Science Laden SpaceX Dragon Set for Aug. 14 ISS Launch, Testfire Inaugurates Triad of August Florida Liftoffs: Watch Live

SpaceX Falcon 9 rocket rests horizontally at Launch Complex 39A at the Kennedy Space Center on 13 Aug. 2017 while being processed for liftoff of the Dragon CRS-12 resupply mission to the International Space Station (ISS) slated for 14 Aug. 2017. Credit: Ken Kremer/Kenkremer.com

KENNEDY SPACE CENTER, FL – A triad of August liftoffs from the Florida Space Coast inaugurates Monday, Aug. 14 with a science laden commercial SpaceX Dragon bound for the International Space Station (ISS) – loaded with over 3 tons of NASA science, hardware and supplies including a cosmic ray detector, medical research experiments dealing with Parkinson’s disease and lung tissue, vegetable seeds, mice and much more, following a successful engine test firing of the Falcon 9 booster on Thursday.

“Static fire test of Falcon 9 complete,” SpaceX confirmed via Twitter soon after completion of the test at 9:10 a.m. EDT, Aug 10. (1310 GMT) “—targeting August 14 launch from Pad 39A for Dragon’s next resupply mission to the @Space_Station.”

Check out our photos & videos herein of the Aug. 10 static first test of the Falcon 9 first stage that paves the path to blastoff – as witnessed live by Ken Kremer and Jeff Seibert.

The triple headed sunshine state space spectacular kicks off with Monday’s lunchtime launch of the next unmanned SpaceX Dragon cargo freighter to the ISS from seaside pad 39A at NASA’s Kennedy Space Center in Florida, now targeted for Aug. 14 at 12:31 p.m. EDT (1631 GMT).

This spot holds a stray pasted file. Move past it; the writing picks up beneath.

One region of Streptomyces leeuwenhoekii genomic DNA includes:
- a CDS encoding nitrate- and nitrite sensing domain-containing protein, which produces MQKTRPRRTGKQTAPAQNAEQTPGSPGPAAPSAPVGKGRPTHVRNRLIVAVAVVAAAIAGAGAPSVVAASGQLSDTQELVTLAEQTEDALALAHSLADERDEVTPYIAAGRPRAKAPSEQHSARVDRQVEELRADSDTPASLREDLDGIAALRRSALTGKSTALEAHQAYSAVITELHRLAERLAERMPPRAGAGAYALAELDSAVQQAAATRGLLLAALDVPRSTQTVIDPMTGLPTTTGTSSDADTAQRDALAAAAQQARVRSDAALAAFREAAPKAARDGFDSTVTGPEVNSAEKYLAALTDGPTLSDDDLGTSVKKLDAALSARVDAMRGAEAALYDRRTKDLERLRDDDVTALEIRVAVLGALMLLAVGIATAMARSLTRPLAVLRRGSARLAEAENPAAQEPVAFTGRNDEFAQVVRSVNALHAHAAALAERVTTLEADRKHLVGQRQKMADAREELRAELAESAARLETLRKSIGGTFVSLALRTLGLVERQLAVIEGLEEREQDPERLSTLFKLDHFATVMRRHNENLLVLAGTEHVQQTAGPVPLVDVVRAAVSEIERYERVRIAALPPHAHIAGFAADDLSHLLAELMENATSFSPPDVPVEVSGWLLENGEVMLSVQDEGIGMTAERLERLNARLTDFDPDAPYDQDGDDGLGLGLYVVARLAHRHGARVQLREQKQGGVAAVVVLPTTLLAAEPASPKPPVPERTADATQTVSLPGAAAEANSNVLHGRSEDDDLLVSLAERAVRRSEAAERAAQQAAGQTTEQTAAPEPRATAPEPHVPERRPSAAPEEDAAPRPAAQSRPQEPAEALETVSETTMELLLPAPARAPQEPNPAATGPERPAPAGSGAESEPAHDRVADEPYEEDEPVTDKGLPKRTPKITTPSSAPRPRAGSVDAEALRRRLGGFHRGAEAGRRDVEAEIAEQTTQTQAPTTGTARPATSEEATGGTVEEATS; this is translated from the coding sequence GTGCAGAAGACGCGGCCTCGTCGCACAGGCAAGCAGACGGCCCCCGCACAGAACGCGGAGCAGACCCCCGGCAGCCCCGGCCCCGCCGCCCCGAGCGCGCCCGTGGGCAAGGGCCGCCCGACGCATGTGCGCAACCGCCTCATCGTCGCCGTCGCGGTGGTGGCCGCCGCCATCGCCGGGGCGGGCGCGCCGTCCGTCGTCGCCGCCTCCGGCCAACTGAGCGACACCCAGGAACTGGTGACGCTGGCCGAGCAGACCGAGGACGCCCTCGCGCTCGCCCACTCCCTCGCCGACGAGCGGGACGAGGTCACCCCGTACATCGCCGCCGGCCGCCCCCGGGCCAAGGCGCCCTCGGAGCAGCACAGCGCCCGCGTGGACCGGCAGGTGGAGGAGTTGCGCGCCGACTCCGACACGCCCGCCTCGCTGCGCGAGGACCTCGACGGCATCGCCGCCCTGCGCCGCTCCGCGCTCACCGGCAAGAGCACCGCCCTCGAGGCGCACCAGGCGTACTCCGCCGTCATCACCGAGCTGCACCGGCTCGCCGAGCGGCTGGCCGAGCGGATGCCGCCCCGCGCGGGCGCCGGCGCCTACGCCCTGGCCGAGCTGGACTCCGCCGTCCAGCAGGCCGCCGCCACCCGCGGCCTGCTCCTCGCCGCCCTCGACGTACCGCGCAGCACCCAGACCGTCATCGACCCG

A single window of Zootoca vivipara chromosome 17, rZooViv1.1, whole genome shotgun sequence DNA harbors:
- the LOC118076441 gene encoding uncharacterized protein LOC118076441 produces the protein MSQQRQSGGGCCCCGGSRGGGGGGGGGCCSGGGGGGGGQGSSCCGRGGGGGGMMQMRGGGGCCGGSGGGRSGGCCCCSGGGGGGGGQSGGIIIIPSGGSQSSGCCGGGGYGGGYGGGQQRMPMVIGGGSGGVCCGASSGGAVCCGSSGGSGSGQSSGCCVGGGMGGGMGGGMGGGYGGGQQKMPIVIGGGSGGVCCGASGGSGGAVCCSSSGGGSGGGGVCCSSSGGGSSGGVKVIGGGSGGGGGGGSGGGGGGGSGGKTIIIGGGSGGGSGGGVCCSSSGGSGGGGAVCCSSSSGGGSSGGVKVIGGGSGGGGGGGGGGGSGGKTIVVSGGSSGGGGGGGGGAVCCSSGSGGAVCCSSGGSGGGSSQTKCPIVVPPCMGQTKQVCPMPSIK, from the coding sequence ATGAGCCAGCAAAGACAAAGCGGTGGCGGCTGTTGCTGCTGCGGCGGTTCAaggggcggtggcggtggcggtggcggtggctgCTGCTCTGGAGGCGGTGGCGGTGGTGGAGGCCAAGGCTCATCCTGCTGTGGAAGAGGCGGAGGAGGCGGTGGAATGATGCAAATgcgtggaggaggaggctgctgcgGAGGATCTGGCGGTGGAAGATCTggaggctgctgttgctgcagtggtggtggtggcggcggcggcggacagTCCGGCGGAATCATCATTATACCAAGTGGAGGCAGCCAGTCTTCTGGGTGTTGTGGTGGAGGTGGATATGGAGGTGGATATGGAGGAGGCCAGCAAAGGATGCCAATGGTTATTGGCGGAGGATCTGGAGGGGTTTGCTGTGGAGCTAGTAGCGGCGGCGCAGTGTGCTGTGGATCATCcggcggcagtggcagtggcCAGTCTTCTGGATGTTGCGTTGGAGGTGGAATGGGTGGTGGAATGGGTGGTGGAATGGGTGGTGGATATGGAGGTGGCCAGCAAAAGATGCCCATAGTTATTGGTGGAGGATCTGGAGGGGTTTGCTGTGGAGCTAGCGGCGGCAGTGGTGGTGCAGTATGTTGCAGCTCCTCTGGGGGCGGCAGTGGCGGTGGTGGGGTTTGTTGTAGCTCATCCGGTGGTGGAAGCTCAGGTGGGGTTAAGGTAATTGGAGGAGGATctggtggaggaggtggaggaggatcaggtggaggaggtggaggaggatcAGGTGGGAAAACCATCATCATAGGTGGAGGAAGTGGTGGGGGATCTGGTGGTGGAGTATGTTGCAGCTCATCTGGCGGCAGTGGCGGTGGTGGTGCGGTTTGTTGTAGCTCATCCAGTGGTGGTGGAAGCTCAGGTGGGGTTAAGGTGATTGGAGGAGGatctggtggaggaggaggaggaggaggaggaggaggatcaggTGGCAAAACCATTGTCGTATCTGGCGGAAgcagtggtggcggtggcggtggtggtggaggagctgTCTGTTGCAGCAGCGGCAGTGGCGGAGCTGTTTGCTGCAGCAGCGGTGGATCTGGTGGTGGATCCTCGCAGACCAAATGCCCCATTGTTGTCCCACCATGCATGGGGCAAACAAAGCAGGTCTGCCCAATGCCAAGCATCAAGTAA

The closely spaced trio of space launches marches forward barely 4 days later with liftoff of NASA’s amazingly insectoid-looking TDRS-M science relay comsat slated for Friday morning Aug. 18 atop a United Launch Alliance (ULA) Atlas V rocket.

Lastly, a week after TDRS-M and just 11 days after the SpaceX Dragon an Orbital ATK Minotaur 4 rocket is due to blastoff just before midnight Aug. 25 and carry the ORS 5 mission to orbit for the U.S. military’s Operationally Responsive Space program. The Minotaur IV utilizes three stages from decommissioned Peacekeeper ICBMs formerly aimed at the Russians.

Of course getting 3 rockets off the ground from 3 different companies is all highly dependent on Florida’s hugely fickle hurricane season weather and the ever present reality of potential technical glitches, errant boaters and more – possibly resulting in a domino effect of cascading launch scrubs.

And sandwiched in between the Florida Space Coast blastoffs is the Total Solar ‘Eclipse Across America’ on Monday, Aug. 21 – for the first time in 99 years!

Although KSC and central Florida are not within the path of totality, the sun will still be about 85% obscured by the Moon.

So if you’re looking for bang for the space buck, the next two weeks have a lot to offer space and astronomy enthusiasts.

1st Reused SpaceX Dragon cargo craft lifts off from Launch Complex 39A at NASA’s Kennedy Space Center in Florida at 5:07 p.m. June 3, 2017 on CRS-11 mission carrying 3 tons of research equipment, cargo and supplies to the International Space Station. Credit: Ken Kremer/kenkremer.com

The Dragon resupply ship dubbed Dragon CRS-12 counts as SpaceX’s twelfth contracted commercial resupply services (CRS) mission to the International Space Station for NASA since 2012.

SpaceX conducts successful static fire test of the Falcon 9 rocket on Aug. 10, 2017 at Launch Complex 39A on NASA’s Kennedy Space Center, Fl as seen from Playalinda causeway. Liftoff of the uncrewed Dragon CRS-12 resupply mission for NASA to the International Space Station (ISS) is scheduled for Aug. 14, 2017. Credit: Ken Kremer/kenkremer.com

Watch this video of the Aug. 10 static hotfire test: